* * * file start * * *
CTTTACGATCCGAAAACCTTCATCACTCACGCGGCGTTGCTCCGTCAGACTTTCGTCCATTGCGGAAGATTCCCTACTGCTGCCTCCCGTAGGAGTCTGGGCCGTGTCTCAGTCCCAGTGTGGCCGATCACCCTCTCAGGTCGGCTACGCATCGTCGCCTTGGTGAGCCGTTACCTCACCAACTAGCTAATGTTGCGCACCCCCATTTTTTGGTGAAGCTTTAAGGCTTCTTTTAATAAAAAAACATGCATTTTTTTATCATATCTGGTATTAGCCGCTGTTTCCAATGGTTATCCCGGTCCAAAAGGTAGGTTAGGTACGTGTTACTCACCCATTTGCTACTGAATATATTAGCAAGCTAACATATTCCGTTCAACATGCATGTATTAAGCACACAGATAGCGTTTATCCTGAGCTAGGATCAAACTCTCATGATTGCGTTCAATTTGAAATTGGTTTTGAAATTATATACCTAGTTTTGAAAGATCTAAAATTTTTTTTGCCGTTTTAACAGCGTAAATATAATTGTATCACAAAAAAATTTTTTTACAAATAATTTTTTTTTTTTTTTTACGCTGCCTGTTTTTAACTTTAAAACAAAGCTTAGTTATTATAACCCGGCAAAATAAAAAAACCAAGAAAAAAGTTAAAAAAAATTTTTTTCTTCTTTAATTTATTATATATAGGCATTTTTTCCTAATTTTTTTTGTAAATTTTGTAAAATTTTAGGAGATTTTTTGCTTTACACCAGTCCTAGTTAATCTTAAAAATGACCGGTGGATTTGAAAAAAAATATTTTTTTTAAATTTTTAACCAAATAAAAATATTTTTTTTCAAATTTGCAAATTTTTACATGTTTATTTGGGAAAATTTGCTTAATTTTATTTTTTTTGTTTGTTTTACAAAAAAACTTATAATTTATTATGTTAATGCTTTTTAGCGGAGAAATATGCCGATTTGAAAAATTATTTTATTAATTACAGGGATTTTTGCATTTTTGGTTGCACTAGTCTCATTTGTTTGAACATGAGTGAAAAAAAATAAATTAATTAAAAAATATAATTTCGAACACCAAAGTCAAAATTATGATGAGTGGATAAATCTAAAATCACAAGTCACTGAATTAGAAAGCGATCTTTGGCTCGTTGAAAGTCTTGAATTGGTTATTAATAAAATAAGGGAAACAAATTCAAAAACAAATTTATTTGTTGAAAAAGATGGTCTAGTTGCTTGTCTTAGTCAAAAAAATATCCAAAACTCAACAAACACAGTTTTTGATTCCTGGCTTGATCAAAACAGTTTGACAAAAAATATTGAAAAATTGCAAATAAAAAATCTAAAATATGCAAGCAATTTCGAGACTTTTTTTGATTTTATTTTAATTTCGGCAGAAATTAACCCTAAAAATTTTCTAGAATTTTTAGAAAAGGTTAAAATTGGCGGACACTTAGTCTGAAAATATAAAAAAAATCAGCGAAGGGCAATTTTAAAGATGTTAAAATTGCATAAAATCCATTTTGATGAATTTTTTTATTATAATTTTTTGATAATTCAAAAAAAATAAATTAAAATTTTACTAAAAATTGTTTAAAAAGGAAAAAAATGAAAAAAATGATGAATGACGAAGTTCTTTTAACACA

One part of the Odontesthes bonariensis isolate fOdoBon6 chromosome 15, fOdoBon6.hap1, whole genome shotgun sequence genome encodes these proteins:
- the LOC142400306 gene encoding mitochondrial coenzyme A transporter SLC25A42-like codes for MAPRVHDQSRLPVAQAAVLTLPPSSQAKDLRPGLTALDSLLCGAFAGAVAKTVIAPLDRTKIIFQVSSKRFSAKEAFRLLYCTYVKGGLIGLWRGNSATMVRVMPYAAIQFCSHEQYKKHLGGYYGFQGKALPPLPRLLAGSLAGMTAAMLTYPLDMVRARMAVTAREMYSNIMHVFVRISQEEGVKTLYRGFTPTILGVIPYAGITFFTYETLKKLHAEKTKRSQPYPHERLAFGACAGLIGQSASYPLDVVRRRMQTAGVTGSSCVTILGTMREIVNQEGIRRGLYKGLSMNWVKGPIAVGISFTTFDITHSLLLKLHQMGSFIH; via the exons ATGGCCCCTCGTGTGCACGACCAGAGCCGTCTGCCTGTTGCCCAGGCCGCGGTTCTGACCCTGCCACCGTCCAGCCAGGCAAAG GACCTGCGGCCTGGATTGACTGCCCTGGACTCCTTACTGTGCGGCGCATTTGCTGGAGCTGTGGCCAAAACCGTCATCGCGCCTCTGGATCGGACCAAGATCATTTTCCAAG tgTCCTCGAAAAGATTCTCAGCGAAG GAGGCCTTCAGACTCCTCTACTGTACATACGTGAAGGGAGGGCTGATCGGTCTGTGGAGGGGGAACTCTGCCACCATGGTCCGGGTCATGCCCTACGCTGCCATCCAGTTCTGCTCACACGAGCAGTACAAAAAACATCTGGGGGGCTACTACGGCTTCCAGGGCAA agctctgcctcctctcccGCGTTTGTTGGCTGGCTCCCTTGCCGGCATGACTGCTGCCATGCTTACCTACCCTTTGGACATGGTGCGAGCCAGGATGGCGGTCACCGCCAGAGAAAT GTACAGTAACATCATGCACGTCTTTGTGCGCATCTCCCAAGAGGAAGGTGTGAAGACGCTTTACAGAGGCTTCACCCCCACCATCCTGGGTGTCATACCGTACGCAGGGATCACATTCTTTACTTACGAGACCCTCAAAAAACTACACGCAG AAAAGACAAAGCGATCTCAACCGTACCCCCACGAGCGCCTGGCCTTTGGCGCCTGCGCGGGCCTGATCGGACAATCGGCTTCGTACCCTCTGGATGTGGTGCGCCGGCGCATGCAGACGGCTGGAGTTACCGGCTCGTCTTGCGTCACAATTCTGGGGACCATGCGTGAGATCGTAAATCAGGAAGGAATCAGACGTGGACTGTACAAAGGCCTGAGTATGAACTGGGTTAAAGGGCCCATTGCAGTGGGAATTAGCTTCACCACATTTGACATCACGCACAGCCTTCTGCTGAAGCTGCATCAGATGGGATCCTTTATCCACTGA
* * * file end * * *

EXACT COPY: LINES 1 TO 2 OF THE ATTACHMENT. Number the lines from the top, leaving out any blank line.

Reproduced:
CTTTACGATCCGAAAACCTTCATCACTCACGCGGCGTTGCTCCGTCAGACTTTCGTCCATTGCGGAAGATTCCCTACTGCTGCCTCCCGTAGGAGTCTGGGCCGTGTCTCAGTCCCAGTGTGGCCGATCACCCTCTCAGGTCGGCTACGCATCGTCGCCTTGGTGAGCCGTTACCTCACCAACTAGCTAATGTTGCGCACCCCCATTTTTTGGTGAAGCTTTAAGGCTTCTTTTAATAAAAAAACATGCATTTTTTTATCATATCTGGTATTAGCCGCTGTTTCCAATGGTTATCCCGGTCCAAAAGGTAGGTTAGGTACGTGTTACTCACCCATTTGCTACTGAATATATTAGCAAGCTAACATATTCCGTTCAACATGCATGTATTAAGCACACAGATAGCGTTTATCCTGAGCTAGGATCAAACTCTCATGATTGCGTTCAATTTGAAATTGGTTTTGAAATTATATACCTAGTTTTGAAAGATCTAAAATTTTTTTTGCCGTTTTAACAGCGTAAATATAATTGTATCACAAAAAAATTTTTTTACAAATAATTTTTTTTTTTTTTTTACGCTGCCTGTTTTTAACTTTAAAACAAAGCTTAGTTATTATAACCCGGCAAAATAAAAAAACCAAGAAAAAAGTTAAAAAAAATTTTTTTCTTCTTTAATTTATTATATATAGGCATTTTTTCCTAATTTTTTTTGTAAATTTTGTAAAATTTTAGGAGATTTTTTGCTTTACACCAGTCCTAGTTAATCTTAAAAATGACCGGTGGATTTGAAAAAAAATATTTTTTTTAAATTTTTAACCAAATAAAAATATTTTTTTTCAAATTTGCAAATTTTTACATGTTTATTTGGGAAAATTTGCTTAATTTTATTTTTTTTGTTTGTTTTACAAAAAAACTTATAATTTATTATGTTAATGCTTTTTAGCGGAGAAATATGCCGATTTGAAAAATTATTTTATTAATTACAGGGATTTTTGCATTTTTGGTTGCACTAGTCTCATTTGTTTGAACATGAGTGAAAAAAAATAAATTAATTAAAAAATATAATTTCGAACACCAAAGTCAAAATTATGATGAGTGGATAAATCTAAAATCACAAGTCACTGAATTAGAAAGCGATCTTTGGCTCGTTGAAAGTCTTGAATTGGTTATTAATAAAATAAGGGAAACAAATTCAAAAACAAATTTATTTGTTGAAAAAGATGGTCTAGTTGCTTGTCTTAGTCAAAAAAATATCCAAAACTCAACAAACACAGTTTTTGATTCCTGGCTTGATCAAAACAGTTTGACAAAAAATATTGAAAAATTGCAAATAAAAAATCTAAAATATGCAAGCAATTTCGAGACTTTTTTTGATTTTATTTTAATTTCGGCAGAAATTAACCCTAAAAATTTTCTAGAATTTTTAGAAAAGGTTAAAATTGGCGGACACTTAGTCTGAAAATATAAAAAAAATCAGCGAAGGGCAATTTTAAAGATGTTAAAATTGCATAAAATCCATTTTGATGAATTTTTTTATTATAATTTTTTGATAATTCAAAAAAAATAAATTAAAATTTTACTAAAAATTGTTTAAAAAGGAAAAAAATGAAAAAAATGATGAATGACGAAGTTCTTTTAACACA

One part of the Odontesthes bonariensis isolate fOdoBon6 chromosome 15, fOdoBon6.hap1, whole genome shotgun sequence genome encodes these proteins: